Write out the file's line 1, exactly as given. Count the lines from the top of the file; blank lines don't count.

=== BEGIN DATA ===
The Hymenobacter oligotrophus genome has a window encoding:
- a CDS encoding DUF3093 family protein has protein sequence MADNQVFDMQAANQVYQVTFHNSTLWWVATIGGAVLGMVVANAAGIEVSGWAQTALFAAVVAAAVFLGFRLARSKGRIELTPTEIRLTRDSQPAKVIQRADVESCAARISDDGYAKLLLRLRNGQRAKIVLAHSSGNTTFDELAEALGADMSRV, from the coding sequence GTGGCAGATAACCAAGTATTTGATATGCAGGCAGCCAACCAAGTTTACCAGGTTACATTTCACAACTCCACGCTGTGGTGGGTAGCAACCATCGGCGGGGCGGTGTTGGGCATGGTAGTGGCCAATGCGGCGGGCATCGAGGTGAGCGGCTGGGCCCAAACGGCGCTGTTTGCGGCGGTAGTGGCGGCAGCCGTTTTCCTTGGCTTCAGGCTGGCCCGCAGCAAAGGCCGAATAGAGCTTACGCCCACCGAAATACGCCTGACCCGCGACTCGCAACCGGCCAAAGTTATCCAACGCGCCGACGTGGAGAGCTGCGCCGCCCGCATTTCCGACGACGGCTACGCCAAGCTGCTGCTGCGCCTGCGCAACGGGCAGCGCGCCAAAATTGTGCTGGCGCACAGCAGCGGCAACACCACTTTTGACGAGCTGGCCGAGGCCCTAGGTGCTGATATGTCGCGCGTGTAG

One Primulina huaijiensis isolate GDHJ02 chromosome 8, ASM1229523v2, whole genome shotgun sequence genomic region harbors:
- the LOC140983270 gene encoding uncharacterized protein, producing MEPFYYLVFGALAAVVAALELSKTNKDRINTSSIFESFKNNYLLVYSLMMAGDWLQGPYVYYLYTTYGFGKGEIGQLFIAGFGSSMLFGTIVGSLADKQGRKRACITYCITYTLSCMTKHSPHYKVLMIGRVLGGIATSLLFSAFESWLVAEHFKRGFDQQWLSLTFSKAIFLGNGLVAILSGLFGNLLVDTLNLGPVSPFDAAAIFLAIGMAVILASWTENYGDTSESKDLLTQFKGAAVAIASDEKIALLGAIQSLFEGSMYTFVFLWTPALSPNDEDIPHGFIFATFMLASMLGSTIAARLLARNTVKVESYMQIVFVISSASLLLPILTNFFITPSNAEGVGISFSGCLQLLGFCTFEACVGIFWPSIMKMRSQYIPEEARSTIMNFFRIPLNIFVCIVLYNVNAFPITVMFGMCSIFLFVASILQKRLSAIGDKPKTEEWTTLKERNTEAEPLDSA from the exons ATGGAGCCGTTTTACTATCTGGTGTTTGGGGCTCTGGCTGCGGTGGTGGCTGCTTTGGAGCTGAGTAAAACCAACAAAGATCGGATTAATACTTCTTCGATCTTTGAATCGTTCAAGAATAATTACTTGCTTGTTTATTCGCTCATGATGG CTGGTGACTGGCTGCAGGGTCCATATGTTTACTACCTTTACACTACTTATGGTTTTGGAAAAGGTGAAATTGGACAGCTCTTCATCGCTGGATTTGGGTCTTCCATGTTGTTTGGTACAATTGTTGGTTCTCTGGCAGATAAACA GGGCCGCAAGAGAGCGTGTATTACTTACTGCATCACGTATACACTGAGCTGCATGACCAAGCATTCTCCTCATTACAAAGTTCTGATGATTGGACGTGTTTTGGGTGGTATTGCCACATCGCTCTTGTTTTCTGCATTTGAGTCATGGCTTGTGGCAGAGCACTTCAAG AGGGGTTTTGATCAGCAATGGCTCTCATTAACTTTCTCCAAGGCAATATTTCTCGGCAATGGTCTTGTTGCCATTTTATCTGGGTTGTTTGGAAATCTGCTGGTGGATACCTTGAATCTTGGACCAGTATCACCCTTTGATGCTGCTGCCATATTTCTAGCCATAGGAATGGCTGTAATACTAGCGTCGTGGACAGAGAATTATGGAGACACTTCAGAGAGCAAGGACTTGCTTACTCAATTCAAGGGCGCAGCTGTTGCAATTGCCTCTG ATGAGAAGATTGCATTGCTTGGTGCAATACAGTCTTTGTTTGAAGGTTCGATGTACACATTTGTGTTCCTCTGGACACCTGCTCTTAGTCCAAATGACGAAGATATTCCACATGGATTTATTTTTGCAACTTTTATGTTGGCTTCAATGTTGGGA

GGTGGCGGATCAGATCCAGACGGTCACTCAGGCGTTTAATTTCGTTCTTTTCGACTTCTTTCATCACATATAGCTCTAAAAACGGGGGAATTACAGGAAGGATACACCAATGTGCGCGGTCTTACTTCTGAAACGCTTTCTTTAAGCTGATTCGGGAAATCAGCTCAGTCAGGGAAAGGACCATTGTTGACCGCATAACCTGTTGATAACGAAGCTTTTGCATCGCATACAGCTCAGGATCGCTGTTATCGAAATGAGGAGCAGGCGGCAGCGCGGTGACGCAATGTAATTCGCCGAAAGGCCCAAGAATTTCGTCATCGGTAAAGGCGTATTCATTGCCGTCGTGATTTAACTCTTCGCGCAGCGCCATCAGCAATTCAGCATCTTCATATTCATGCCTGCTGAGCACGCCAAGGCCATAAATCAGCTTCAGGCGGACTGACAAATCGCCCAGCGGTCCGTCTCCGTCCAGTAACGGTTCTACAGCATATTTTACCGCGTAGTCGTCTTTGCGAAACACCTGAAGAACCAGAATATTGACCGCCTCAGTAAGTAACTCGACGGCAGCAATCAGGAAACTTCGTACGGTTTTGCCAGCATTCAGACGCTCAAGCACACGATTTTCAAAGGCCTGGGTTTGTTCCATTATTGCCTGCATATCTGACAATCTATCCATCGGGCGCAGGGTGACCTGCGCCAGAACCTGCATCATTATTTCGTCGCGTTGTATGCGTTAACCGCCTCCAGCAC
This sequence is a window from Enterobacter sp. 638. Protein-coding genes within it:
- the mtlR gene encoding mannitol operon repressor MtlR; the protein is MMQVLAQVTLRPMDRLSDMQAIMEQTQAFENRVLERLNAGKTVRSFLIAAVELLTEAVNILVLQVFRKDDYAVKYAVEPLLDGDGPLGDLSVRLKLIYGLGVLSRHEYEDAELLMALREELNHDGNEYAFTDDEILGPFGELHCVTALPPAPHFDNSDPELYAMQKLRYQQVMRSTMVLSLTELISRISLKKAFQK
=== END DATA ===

The Hymenobacter oligotrophus genome has a window encoding: